), is an ancient mechanical device used for ceremonial purposes and as a toy. It is constructed by centering an object at the midpoint of a cord or thong and winding the cord while holding the ends stationary. The object is whirled by alternately pulling and releasing the tension on the cord. The whirling object makes a buzzing or humming sound, giving the device its common name.
A buzzer is often constructed by running string through two of the holes on a large button and is a common and easily made toy.
American Indians used the buzzer as a toy and also to call up the wind. It was also used ceremonially. Early Indian buzzers were constructed of wood, bone, or stone, and date from at least the Forche Maline Culture, c. 500 B.C.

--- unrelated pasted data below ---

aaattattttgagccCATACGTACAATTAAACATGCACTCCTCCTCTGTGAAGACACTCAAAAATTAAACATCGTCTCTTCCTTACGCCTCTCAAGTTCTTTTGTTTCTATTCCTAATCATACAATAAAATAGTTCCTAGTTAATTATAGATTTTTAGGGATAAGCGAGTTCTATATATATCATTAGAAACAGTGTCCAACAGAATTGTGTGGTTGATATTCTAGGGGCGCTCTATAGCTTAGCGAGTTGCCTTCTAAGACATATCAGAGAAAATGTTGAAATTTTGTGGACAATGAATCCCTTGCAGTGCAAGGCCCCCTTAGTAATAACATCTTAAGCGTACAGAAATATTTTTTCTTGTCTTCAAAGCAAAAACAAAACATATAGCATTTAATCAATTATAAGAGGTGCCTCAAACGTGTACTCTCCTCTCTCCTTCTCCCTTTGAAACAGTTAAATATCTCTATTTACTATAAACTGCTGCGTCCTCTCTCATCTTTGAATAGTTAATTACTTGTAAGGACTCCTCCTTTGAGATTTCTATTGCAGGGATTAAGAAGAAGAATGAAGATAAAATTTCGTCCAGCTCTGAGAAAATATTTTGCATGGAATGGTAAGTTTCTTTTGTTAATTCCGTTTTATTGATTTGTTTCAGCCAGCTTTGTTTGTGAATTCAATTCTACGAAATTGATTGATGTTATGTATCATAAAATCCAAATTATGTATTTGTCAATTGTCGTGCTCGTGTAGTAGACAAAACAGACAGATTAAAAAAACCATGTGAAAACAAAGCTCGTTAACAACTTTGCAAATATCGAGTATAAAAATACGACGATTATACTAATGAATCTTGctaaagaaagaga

|North American Buzzers, Buzzes, etc.
|Eastern Cree1912"A Buzzer of Bone
||American Girl1916"Whirligig Made from|
a Large Button
- Beard, D.C. The American Boys Handy Book: What to Do and How to Do It. New York: Charles Scribner's Sons. (1907).
- Hall, A. Neely; Perkins, Dorothy. Handicraft for Handy Girls: Practical Plans for Work and Play. Boston: Lothrop, Lee & Shepard Co. (1916).
- Kroeber, Alfred L. "The Arapaho," Part IV "Religion, Bulletin American Museum of Natural History Vol. XVIII. New York: Published by Order of the Trustees (1907)
- Skinner, Alanson. "Notes on the Eastern Cree and Northern Saulteaux", Anthropological Papers of the American Museum of Natural History, pp. 1-178. New York: Published by Order of the Trustees (1912).
- Powell, J.W. (Director). Ninth Annual Report of the Bureau of Ethnology to the Secretary of the Smithsonian Institution 1887-'88. Washington, D.C.: Government printing Office (1892).
- Wells, J.B. Toy Buzz. US Patent #193201. US Patent Office (May 21, 1877).